Is Your Corporation or LLC in Order?
/ January 01, 2008
by Jeffrey Huron
In these difficult times for corporations, plaintiffs will want to rely on the alter ego doctrine to pierce corporate veils, making shareholders personally liable for corporate debts. The primary reason shareholders form corporations is to shield themselves from personal liability. However, the corporate shield that protects shareholders from personal liability is not absolute. Therefore, shareholders must understand the circumstances under which a court will deem a corporation the alter ego of its shareholders and thus remove the veil of personal protection.
- The doctrine applies not only to corporations, but also to limited liability companies.
- To establish alter ego, a plaintiff must prove both of the following: (1) that there is a unity of interest between the corporation and its shareholders, such that they have no practical separate existence, and (2) that an inequitable result or injustice will occur if the corporation alone is held responsible.
- Courts consider a number of factors to determine whether there is a unity of interest by answering the following questions: Have funds and other assets been commingled? Have corporate assets been diverted to a shareholder or related person? Has the corporation failed to comply with corporate formalities such as annual meetings? Does the corporation occupy the same office or location as a shareholder? Have the shareholders adequately capitalized the corporation? And has the corporation failed to maintain arm’s length relationships with its shareholders? Even if the court finds a unity of interest between the corporation and its shareholders, it will not pierce the corporate veil unless it also finds that it would be unjust to protect the shareholders.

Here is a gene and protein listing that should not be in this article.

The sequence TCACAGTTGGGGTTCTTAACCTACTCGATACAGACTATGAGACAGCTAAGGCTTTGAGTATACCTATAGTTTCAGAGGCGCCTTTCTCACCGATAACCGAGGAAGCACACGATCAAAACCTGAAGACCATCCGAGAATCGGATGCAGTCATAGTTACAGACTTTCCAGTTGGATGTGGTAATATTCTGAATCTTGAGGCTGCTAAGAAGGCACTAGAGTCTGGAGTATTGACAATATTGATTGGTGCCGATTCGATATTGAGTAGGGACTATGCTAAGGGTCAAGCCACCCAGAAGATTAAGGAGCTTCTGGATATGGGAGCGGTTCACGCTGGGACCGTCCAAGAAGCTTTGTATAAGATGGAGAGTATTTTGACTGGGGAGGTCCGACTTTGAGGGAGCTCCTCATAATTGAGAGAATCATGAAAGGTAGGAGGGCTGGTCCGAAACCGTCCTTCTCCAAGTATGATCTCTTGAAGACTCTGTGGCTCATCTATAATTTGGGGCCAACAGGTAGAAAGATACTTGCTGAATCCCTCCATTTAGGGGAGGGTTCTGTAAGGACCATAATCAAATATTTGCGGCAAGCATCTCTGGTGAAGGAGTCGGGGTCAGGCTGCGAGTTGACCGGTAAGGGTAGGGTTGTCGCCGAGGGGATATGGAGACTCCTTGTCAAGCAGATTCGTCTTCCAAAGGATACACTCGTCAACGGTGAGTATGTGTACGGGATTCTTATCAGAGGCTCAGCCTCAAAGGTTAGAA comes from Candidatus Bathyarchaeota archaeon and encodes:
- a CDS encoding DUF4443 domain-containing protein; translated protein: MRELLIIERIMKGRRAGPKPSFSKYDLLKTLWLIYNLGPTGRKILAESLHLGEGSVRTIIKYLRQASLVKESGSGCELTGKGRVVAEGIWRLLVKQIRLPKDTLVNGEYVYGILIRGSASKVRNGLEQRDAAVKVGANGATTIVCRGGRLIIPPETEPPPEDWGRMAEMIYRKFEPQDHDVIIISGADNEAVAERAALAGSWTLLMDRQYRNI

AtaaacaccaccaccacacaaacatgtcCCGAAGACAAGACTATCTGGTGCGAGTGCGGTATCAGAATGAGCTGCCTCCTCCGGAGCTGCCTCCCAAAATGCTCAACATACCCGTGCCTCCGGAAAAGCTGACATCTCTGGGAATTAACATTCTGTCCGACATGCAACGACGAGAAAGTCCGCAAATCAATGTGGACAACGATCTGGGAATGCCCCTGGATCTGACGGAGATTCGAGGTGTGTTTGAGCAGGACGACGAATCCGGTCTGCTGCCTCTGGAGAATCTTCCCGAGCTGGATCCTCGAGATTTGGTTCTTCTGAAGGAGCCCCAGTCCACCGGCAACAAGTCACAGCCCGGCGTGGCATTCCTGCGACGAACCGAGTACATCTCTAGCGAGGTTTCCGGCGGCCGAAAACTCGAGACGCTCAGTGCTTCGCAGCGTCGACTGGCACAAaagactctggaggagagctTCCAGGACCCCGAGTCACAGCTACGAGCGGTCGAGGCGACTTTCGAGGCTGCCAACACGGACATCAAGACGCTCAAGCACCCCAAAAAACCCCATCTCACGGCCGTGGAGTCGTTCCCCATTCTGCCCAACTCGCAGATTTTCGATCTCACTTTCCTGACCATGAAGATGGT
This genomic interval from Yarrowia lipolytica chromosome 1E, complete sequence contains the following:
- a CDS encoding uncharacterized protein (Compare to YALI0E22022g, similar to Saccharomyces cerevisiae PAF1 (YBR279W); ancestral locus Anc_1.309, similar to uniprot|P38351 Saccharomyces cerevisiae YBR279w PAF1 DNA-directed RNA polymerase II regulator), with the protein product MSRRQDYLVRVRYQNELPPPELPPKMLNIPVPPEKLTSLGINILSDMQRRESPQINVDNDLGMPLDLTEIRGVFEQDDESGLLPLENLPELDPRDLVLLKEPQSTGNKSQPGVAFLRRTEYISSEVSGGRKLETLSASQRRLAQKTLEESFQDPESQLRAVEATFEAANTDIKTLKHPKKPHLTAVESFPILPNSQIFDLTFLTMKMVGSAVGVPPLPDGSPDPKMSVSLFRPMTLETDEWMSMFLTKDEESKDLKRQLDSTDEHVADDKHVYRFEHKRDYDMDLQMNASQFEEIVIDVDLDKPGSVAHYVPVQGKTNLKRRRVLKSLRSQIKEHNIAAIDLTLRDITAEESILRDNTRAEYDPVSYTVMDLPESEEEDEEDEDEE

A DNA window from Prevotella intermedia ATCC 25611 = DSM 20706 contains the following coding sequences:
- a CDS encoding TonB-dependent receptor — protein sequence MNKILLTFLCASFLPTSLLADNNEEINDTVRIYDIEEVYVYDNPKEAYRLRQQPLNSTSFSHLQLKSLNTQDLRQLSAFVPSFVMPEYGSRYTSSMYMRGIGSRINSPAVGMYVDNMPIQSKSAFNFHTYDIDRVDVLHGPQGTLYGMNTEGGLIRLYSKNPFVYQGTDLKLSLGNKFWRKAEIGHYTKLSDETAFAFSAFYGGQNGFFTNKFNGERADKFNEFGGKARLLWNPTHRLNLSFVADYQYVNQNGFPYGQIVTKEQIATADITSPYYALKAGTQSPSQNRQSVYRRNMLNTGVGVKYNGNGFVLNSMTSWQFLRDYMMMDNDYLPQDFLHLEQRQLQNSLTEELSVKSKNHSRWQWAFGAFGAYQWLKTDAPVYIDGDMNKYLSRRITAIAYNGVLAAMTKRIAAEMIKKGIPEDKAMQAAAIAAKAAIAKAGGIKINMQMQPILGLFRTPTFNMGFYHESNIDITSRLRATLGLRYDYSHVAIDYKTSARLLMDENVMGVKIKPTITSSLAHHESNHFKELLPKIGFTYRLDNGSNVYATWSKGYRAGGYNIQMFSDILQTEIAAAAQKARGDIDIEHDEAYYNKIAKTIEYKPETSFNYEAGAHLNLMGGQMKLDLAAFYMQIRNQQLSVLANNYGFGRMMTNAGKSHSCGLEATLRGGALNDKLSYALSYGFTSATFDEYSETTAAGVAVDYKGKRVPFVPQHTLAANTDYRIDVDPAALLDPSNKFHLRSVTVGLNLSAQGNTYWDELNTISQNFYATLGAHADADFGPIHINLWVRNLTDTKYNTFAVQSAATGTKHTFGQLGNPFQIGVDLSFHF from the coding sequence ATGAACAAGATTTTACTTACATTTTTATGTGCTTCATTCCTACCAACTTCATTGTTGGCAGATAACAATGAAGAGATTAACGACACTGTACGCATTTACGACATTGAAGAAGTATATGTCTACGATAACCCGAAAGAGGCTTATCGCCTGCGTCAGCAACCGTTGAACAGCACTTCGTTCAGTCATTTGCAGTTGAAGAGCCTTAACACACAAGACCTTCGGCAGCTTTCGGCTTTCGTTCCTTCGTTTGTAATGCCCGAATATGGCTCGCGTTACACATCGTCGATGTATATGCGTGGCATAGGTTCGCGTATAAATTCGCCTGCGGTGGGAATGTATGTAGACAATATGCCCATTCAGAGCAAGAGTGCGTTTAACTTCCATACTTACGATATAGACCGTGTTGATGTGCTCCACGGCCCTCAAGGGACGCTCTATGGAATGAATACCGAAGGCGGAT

- A court will not pierce the corporate veil and hold the shareholders personally liable simply because the corporation is insolvent. To establish an inequitable result or injustice, a plaintiff must prove that the corporation committed wrongdoing or bad faith, which makes it unjust for the shareholders to hide behind the corporate shield.
- A plaintiff may raise the alter ego doctrine either in its complaint or after the court has entered a judgment against a corporate defendant. But to add an individual defendant (shareholder) after the court has entered judgment against a corporate defendant, a plaintiff must prove that the individual defendant controlled the litigation that resulted in the judgment. This means some active defense of the lawsuit by the individual defendant such as paying for the defense, hiring the attorney, or controlling the course of litigation. The reason for this requirement is to protect the individual defendant’s right to its day in court.
- California does not recognize reverse alter ego. Reverse alter ego is when a creditor is permitted to use corporate assets to satisfy a judgment against an individual shareholder. The lack of reverse alter ego in California means that corporate investors do not have to worry that shareholder debts will be satisfied with corporate assets.